83 F.3d 917 (7th Cir. 1996), 95-3044, United States v. Quinn
|Citation:||83 F.3d 917|
|Party Name:||UNITED STATES of America, Plaintiff-Appellee, v. Willie E. QUINN, Defendant-Appellant.|
|Case Date:||May 15, 1996|
|Court:||United States Courts of Appeals, Court of Appeals for the Seventh Circuit|
Argued Feb. 16, 1996.
[Copyrighted Material Omitted]
James M. Warden (argued), Office of U.S. Atty., Indianapolis, IN, for plaintiff-appellee.
Steven J. Riggs (argued), Indiana Federal Community Defenders, Inc., Indianapolis, IN, for defendant-appellant.
Before EASTERBROOK, RIPPLE and EVANS, Circuit Judges.
RIPPLE, Circuit Judge.
Willie Allen Quinn entered a conditional plea of guilty to being a felon in possession of a firearm in violation of 18 U.S.C. §§ 922(g)(1) and 924(e). Prior to entering the plea, however, Mr. Quinn filed a motion to suppress evidence obtained during an investigatory stop conducted by officers of the Indianapolis Police Department. The district court denied the motion and, having reserved the right to do so, Mr. Quinn appeals the court's ruling on the suppression issue. For the reasons set forth in the following opinion, we affirm the judgment of the district court.
During the morning hours of September 14, 1994, uniformed officers of the Indianapolis Police Department ("IPD") conducted a "street sweep" operation in the area of 16th and Bellefontaine Streets in Indianapolis. 1 At approximately 9:30 a.m., a number of marked IPD vehicles approached the intersection of 16th and Bellefontaine Streets. Several individuals, including a group of three men, were standing on the corner. As the police neared the intersection, IPD Officer Steven King, who was driving one of the marked vehicles, observed a clear plastic baggie being tossed on the sidewalk. Officer King believed the baggie to contain crack cocaine. He could not determine, however, which of the three men had thrown the baggie onto the ground.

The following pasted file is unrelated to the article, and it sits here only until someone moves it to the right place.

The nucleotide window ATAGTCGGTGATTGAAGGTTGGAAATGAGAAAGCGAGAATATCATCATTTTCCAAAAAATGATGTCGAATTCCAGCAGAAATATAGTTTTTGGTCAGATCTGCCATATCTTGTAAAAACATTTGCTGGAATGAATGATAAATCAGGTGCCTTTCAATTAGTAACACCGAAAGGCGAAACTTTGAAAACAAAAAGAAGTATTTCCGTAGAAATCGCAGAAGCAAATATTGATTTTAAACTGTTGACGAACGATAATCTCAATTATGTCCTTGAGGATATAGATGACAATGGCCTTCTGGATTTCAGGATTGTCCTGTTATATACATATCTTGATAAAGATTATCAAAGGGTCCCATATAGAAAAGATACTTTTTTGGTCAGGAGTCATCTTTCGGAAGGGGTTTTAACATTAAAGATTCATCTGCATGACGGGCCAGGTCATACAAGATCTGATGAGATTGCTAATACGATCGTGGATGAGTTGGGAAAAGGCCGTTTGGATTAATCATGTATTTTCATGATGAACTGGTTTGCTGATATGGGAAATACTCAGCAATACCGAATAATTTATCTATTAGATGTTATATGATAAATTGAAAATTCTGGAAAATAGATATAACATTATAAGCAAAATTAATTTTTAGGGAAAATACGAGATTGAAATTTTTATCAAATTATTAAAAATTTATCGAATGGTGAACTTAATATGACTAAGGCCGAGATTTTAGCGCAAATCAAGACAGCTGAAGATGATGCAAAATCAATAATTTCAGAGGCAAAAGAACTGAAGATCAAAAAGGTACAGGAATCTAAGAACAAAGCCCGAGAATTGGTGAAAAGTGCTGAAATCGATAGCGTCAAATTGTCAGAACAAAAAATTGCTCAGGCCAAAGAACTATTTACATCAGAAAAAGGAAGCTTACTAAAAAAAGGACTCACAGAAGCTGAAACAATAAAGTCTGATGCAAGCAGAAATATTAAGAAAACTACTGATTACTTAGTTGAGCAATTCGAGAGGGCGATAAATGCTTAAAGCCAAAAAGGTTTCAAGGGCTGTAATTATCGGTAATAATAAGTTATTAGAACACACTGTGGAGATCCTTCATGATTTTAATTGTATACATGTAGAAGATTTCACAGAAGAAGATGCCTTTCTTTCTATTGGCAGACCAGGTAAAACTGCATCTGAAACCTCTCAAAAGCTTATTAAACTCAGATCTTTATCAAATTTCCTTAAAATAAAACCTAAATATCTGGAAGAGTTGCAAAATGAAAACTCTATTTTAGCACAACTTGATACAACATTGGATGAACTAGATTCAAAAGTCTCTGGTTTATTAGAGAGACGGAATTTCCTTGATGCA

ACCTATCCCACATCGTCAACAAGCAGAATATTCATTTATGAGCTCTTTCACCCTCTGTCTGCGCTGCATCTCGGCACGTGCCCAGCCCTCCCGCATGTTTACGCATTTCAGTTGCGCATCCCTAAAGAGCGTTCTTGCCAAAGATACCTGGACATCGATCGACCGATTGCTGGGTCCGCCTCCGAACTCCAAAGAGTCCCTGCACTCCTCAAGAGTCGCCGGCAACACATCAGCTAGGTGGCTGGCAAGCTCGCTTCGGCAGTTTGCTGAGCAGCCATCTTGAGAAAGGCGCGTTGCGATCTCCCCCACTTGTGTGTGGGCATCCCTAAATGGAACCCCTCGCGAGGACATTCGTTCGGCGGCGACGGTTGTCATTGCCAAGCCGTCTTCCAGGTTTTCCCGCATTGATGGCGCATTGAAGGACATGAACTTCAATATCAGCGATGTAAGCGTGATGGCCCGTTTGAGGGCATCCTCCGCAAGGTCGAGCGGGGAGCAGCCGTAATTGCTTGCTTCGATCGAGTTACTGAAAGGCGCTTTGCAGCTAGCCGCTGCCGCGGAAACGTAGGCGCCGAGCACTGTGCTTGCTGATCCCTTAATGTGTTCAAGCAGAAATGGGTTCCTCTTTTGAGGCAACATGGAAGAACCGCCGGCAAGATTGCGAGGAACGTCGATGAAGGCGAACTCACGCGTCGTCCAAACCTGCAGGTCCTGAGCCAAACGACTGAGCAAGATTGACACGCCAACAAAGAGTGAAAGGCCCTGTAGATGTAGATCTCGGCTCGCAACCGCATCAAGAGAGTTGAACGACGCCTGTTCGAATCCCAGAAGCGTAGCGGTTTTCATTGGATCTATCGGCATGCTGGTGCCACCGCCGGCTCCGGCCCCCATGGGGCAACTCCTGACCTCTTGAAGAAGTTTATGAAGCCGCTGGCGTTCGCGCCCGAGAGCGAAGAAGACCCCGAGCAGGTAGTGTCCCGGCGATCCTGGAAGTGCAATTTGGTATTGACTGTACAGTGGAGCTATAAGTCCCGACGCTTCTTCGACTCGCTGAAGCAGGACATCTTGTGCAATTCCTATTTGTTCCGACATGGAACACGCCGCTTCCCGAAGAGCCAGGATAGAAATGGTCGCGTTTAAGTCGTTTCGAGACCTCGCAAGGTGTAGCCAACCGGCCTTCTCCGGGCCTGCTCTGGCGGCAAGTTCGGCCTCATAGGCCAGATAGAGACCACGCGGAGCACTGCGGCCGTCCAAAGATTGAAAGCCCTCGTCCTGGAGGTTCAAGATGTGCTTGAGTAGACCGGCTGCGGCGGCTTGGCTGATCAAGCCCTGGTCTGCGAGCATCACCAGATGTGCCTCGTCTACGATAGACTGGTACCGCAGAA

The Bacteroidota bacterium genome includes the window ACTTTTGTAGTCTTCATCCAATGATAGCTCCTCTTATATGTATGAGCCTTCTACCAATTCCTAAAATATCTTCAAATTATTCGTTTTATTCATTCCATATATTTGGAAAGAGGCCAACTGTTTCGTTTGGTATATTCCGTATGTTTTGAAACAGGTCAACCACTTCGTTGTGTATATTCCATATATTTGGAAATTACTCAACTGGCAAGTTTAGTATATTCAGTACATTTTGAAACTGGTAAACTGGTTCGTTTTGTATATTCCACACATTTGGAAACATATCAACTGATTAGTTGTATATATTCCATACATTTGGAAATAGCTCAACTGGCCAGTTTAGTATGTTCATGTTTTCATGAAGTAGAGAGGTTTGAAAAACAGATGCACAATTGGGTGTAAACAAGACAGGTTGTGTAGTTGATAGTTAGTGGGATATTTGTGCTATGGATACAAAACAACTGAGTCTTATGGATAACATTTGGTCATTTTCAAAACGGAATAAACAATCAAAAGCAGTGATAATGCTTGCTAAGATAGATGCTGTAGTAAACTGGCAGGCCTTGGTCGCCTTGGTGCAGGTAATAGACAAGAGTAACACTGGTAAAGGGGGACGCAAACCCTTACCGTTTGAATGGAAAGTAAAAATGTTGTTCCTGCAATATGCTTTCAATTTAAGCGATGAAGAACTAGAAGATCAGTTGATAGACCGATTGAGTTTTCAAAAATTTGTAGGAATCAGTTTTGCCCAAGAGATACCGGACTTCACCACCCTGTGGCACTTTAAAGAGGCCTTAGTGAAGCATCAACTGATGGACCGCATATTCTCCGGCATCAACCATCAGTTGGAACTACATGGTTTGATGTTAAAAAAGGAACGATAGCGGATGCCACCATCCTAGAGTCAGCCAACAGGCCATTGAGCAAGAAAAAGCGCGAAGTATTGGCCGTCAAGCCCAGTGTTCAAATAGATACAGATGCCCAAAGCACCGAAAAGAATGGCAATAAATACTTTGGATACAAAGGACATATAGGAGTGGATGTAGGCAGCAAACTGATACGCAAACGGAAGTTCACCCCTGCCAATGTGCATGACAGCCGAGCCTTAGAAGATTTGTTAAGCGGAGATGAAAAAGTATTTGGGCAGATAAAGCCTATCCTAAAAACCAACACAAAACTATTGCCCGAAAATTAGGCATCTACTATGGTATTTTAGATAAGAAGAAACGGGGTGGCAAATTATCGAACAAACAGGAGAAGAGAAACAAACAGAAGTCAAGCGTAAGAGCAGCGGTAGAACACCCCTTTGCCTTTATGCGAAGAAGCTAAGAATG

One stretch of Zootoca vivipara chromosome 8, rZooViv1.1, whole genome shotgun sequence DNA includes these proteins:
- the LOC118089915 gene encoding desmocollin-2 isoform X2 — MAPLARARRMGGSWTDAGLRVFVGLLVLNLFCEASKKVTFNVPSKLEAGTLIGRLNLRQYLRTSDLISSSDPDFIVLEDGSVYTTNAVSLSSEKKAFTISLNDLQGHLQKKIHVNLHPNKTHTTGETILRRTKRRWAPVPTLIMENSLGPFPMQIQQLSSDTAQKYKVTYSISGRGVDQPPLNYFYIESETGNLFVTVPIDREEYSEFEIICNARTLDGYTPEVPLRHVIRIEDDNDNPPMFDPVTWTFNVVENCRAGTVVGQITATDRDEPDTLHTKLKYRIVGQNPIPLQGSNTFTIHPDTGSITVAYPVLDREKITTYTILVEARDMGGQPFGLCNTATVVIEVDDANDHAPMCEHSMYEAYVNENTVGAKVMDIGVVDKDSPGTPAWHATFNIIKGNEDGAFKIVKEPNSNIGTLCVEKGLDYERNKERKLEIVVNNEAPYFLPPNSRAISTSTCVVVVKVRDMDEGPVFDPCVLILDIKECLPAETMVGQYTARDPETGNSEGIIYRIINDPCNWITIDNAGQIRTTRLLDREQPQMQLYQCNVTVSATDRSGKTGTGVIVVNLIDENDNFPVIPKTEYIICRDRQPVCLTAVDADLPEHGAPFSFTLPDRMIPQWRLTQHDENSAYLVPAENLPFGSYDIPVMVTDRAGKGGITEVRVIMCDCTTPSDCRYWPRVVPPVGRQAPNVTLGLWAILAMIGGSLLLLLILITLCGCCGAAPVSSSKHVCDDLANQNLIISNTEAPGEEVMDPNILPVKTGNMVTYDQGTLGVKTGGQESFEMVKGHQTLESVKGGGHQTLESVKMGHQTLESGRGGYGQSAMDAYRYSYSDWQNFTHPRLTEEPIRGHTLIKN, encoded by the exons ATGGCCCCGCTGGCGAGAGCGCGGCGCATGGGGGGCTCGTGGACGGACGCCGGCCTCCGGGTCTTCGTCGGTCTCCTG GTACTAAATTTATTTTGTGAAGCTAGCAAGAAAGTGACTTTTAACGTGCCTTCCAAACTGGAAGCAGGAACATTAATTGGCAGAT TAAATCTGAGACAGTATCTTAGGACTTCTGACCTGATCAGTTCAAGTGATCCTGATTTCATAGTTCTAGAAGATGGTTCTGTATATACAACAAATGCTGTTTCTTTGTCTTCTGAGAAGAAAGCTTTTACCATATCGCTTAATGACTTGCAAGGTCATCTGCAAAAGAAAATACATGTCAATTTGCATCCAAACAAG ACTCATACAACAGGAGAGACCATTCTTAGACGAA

The three men split up and began to walk away from the scene. One of the individuals walked southbound from the intersection; the other two men headed in the opposite direction. Officer King exited his vehicle and ordered the southbound individual, later identified as Willie Quinn, to stop. When Mr. Quinn did not comply with his initial request, Officer King repeated the command two or three more times before Mr. Quinn finally halted. The officer observed that Mr. Quinn was carrying a folded brown leather jacket in his arms. According to Officer King, the jacket was "wadded up in [Mr. Quinn's] arms[,] and he carried it almost like a football, close to his body." R.29, Transcript of Suppression Hearing, at 57.
Officer King ordered Mr. Quinn to accompany him back to the police car and to place the leather jacket on the car. As Mr. Quinn complied with these directives and placed the leather jacket on the hood of the police car,
Officer King heard a "thud" sound. According to Officer King, the "thud" sound caused him to suspect that a heavy object was concealed inside the jacket.
Officer King conducted a pat-down search to insure that Mr. Quinn was unarmed. No weapons or drugs were found on Mr. Quinn's person. The officer then patted the leather jacket and felt a hard object inside. According to Officer King, the object "certainly felt like a gun." R.29, Transcript of Suppression Hearing, at 57. Opening the jacket, he discovered a .22 caliber Remington rifle that had been sawed-off and modified into a handgun. Officer King placed Mr. Quinn under arrest and then returned to the corner to retrieve the baggie of suspected crack cocaine. Later that day, Officer King filed an incident report describing the circumstances of Mr. Quinn's arrest. Relying on this report, IPD Detective Arthur Scott executed an affidavit to justify Mr. Quinn's arrest. Neither document included a reference to the "throwdown" of the baggie.
Mr. Quinn was arraigned in the Superior Court of Marion County on state charges relating to his unlawful possession of the firearm. During the initial arraignment hearing, the state court judge examined the affidavit and concluded that the state lacked probable cause to hold Mr. Quinn. However, the court gave the deputy prosecutor "a seventy-two hour extension to further investigate the case and to determine whether or not there was probable cause." R.32, Defendant's Motion to Reconsider, Ex.A, at 2-3. When Mr. Quinn returned to court on September 20, 1994, the deputy prosecutor informed the court that her office had failed to prepare an amended affidavit. The court then dismissed the case for lack of probable cause.
Before Mr. Quinn was released from custody, however, the county prosecutor's office filed a supplemental affidavit from Officer King. The supplemental affidavit describes how Officer King had "observed a baggie of suspected crack cocaine being tossed on the sidewalk" prior to his encounter with Mr. Quinn. R.29, Transcript of Suppression Hearing, Def.Ex.2, at 1. Upon receiving this supplemental affidavit, the state court reinitiated proceedings against Mr. Quinn.
The state charges were dismissed when Mr. Quinn was indicted by a federal grand jury. Count I of the indictment charged Mr. Quinn with being a felon in possession of a firearm in violation of 18 U.S.C. §§ 922(g)(1) and 924(e). Count II...
To continue readingFREE SIGN UP